Factors Influencing Acculturative Stress Among International Students in the United States

Document Type


Publication Date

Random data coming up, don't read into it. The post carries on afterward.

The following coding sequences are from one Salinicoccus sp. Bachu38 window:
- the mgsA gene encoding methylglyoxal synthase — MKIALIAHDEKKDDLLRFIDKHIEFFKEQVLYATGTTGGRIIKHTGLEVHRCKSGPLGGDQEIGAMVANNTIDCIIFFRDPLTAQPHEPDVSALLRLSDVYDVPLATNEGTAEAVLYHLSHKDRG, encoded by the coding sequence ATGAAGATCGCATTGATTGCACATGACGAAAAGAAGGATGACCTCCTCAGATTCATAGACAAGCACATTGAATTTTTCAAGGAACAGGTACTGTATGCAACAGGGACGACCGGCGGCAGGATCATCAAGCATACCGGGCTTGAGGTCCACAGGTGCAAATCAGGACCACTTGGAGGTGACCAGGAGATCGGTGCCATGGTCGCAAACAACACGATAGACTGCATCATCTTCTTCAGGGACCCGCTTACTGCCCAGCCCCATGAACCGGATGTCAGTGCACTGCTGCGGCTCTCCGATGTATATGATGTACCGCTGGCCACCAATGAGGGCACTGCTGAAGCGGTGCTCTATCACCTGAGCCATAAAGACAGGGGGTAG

The purpose of this study was to determine the factors influencing acculturative stress among international students from the international student perspective. This study explored how acculturative stressors, social support and stress are related. In addition the study examined the significant socio-cultural and demographic predictors of acculturative stress. The Berry's acculturation stress research framework and Bronfenbrenner's ecological perspective were used to guide this study. Data was collected using an online survey from international students across a cohort of eleven U.S universities. Of the 986 students who took the survey, only complete data from 606 students were included in the current study. Descriptive statistics, univariate and multivariate statistical analyses were employed to summarize and test the proposed hypotheses. The findings indicated that students who were experiencing increased levels of difficulty with the acculturative stressors were more likely to experience higher levels of stress. In addition international students who reported high levels of collective social support were more likely to display less impact of acculturative stressors on acculturative stress. However, the unique moderating influences of various types of social support (family, friends and important others) on the relationship between acculturative stressor and stress was not supported. The findings on the socio-cultural and demographic predictors of acculturative stress suggested that using the assimilation mode and identifying marital status in the "others" category was indicative of lower stress. Lower income and self identified lower social class prior and during acculturation were predictive of higher acculturative stress levels. Findings highlight the fundamental role of the international student's social context and its impact on his/her acculturation process and outcomes. The findings have implications for professionals and scholars who work with international students in practice, education and policy. Suggestions for future research are also included.